Plant of the Week
Latin: Acer griseum
This is the American centennial year of one of my favorite trees, the paperbark maple. One hundred years ago this month, my favorite plant explorer, E. H. Wilson, dug two seedling trees from a mountainside in Hubei Province in western China and shipped them to the Arnold Arboretum in Boston. By December of 1907, the two trees were safely planted in the arboretum where they still grow today.
Paperbark maple (Acer griseum) is a smallish, oval-shaped, low-branched deciduous tree growing to 40 feet high with distinctive, cinnamon-colored exfoliating bark. It has trifoliate, olive-green leaves (compound leaves arranged in clusters of three as seen in poison ivy) that turn orange, red or purple in the fall. Fall color production is later than for most other maples. Paperbark maples produce the familiar winged seeds of maples, but unlike other maples, the samara are often arranged in clusters of three.
E. H. "China" Wilson (1876-1930) had previously introduced the paperbark maple to England in 1901 while in the employ of the James Veitch & Sons Nursery, which sponsored so much of the botanical exploration in the middle and late 19th century. During the two and one-half years Wilson was exploring in western China, he collected seeds of over 300 plant species, many new to cultivation.
After his second trip to China for Veitch during 1903 and 1904, Wilson switched allegiance in 1907 and made a collecting trip for the Arnold Arboretum, an arm of Harvard University. While in the employ of the Arnold Arboretum, Wilson made three year-long trips to China. In 1910, his leg was broken during a landslide while collecting regal lily bulbs. Thereafter, he walked with what he called his "lily limp."
For anyone interested in plant history, Wilson is a favorite because he not only traveled to exotic places during a colorful period, but he wrote about his experiences in his many books. He authored 15 books with most intended for a general audience. In 1927, he was named Keeper of the Arnold Arboretum. Tragically, he and his wife were killed in October 1930 in a traffic accident.
The two trees Wilson introduced are quite different in stature. One, the more handsome of the pair, is a tall, erect specimen that has reached 64 feet in height in its 100th year. But unfortunately it’s a male and has never produced a seed. The other tree, a squatty, 30-foot-tall by 38-foot-wide specimen with a broken top, has perfect flowers and has regularly produced seeds.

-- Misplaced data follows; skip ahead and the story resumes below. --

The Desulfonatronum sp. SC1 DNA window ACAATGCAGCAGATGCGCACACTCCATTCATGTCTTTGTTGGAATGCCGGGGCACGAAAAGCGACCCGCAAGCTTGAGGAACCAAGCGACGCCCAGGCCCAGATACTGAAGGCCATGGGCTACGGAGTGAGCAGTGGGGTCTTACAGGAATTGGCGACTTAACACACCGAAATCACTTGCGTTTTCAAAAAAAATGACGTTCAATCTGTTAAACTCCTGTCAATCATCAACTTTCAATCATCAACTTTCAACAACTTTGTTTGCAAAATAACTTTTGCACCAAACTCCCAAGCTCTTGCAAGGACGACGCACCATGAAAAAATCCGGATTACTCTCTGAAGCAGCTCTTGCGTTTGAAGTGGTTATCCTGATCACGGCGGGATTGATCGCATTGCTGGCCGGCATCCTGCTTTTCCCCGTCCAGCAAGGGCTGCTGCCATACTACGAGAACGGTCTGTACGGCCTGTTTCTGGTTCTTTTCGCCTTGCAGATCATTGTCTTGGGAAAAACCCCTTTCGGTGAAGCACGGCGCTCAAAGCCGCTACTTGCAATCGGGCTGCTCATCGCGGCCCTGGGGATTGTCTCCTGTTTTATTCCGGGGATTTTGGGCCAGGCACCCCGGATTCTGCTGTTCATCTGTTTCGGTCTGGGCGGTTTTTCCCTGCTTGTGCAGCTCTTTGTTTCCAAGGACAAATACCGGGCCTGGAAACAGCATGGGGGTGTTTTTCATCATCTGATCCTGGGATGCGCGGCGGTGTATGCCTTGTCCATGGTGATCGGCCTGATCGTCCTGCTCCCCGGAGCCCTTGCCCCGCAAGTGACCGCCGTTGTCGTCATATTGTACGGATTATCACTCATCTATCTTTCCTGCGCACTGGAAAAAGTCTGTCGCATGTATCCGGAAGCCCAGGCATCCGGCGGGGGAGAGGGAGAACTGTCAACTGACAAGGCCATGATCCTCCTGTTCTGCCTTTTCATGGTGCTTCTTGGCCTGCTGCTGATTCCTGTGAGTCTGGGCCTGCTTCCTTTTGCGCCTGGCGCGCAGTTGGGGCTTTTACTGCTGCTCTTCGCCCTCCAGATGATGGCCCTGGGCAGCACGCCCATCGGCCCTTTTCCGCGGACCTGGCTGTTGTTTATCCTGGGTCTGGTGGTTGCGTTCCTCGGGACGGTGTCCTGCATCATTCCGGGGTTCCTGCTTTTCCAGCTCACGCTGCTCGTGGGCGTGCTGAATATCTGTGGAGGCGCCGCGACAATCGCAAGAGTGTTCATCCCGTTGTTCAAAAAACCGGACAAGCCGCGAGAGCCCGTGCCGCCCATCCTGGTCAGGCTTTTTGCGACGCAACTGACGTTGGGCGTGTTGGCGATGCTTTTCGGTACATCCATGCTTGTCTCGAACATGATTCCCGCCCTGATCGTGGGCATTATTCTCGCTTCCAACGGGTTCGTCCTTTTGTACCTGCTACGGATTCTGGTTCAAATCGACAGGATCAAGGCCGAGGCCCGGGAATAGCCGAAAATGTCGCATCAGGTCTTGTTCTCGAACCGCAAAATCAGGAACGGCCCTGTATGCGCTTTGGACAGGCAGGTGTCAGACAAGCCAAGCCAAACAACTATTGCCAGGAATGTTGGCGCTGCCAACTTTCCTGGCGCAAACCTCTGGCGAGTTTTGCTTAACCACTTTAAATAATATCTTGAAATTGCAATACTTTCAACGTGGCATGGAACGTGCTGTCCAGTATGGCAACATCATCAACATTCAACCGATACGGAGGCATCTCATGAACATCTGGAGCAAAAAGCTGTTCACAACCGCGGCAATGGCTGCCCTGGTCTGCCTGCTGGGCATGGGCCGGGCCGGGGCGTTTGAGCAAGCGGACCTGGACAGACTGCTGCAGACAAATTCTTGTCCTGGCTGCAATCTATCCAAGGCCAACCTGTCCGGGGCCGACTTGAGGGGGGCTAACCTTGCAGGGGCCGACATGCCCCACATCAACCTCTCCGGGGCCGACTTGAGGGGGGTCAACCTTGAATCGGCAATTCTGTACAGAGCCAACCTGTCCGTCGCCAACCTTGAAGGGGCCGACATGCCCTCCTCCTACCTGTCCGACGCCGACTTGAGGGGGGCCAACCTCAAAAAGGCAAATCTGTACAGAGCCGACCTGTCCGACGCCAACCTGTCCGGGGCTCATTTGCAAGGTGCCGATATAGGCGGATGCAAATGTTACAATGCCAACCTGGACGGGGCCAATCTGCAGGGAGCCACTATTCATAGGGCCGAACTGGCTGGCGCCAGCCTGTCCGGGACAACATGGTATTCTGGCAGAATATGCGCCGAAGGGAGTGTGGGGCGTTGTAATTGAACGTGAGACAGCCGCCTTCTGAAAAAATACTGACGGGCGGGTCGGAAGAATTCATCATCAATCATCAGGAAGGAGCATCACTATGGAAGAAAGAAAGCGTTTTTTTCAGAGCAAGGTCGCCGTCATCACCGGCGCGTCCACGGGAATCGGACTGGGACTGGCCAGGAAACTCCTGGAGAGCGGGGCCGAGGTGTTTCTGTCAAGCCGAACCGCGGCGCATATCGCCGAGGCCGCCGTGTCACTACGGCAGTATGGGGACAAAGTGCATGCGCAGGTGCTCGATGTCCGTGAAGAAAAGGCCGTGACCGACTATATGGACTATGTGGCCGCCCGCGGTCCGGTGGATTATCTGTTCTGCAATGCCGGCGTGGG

Seeds of this tree were first distributed in 1927, and most of the older paperbark maples planted in American gardens came from the Arnold tree. Paperbark maples are almost impossible to propagate by cuttings so seeds, which are themselves difficult to germinate and are often infertile, are used to start new plants. So far, there are no clones of the tree, but a few hybrids with related species are sparingly available. I don’t know if the trees I have planted over the years are offspring of the Wilson tree, but I hope so.
Paperbark maples are slow growing, with 30-year-old trees usually under 20 feet tall. This slow growth rate precludes their use as a shade tree, but they’re well suited as small specimens or around entryways or patios. Use them where their striking wintertime appearance can be displayed. They produce fall color at an early age, and the bark begins to exfoliate on trees less than 10 years old.
Though slow growing, paperbark maples are tough, easy-to-grow trees not bothered by serious insect or disease problems. They are best in full sun or light shade in a fertile, well-drained soil. The species is hardy from zones 5 to 7.
By: Gerald Klingaman, retired
Extension Horticulturist - Ornamentals
Extension News - October 19, 2007
The University of Arkansas Division of Agriculture does not maintain lists of retail outlets where these plants can be purchased. Please check your local nursery or other retail outlets to ask about the availability of these plants for your growing area.